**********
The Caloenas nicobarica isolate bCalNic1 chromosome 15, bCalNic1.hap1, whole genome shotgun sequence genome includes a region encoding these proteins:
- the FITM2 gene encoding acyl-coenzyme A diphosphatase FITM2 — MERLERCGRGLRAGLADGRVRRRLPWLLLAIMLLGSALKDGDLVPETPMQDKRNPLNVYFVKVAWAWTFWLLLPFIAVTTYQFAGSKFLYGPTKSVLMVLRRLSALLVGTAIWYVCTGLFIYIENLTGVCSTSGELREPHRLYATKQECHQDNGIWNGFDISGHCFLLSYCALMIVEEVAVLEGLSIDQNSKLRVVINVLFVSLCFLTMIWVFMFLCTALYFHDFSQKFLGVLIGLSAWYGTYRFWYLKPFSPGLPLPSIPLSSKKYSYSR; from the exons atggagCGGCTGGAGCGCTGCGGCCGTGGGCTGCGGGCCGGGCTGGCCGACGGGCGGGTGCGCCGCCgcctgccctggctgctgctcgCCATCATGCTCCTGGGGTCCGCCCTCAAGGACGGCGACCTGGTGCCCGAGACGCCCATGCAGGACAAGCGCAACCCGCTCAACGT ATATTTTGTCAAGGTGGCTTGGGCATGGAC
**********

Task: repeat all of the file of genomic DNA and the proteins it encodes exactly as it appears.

The Caloenas nicobarica isolate bCalNic1 chromosome 15, bCalNic1.hap1, whole genome shotgun sequence genome includes a region encoding these proteins:
- the FITM2 gene encoding acyl-coenzyme A diphosphatase FITM2 — MERLERCGRGLRAGLADGRVRRRLPWLLLAIMLLGSALKDGDLVPETPMQDKRNPLNVYFVKVAWAWTFWLLLPFIAVTTYQFAGSKFLYGPTKSVLMVLRRLSALLVGTAIWYVCTGLFIYIENLTGVCSTSGELREPHRLYATKQECHQDNGIWNGFDISGHCFLLSYCALMIVEEVAVLEGLSIDQNSKLRVVINVLFVSLCFLTMIWVFMFLCTALYFHDFSQKFLGVLIGLSAWYGTYRFWYLKPFSPGLPLPSIPLSSKKYSYSR; from the exons atggagCGGCTGGAGCGCTGCGGCCGTGGGCTGCGGGCCGGGCTGGCCGACGGGCGGGTGCGCCGCCgcctgccctggctgctgctcgCCATCATGCTCCTGGGGTCCGCCCTCAAGGACGGCGACCTGGTGCCCGAGACGCCCATGCAGGACAAGCGCAACCCGCTCAACGT ATATTTTGTCAAGGTGGCTTGGGCATGGAC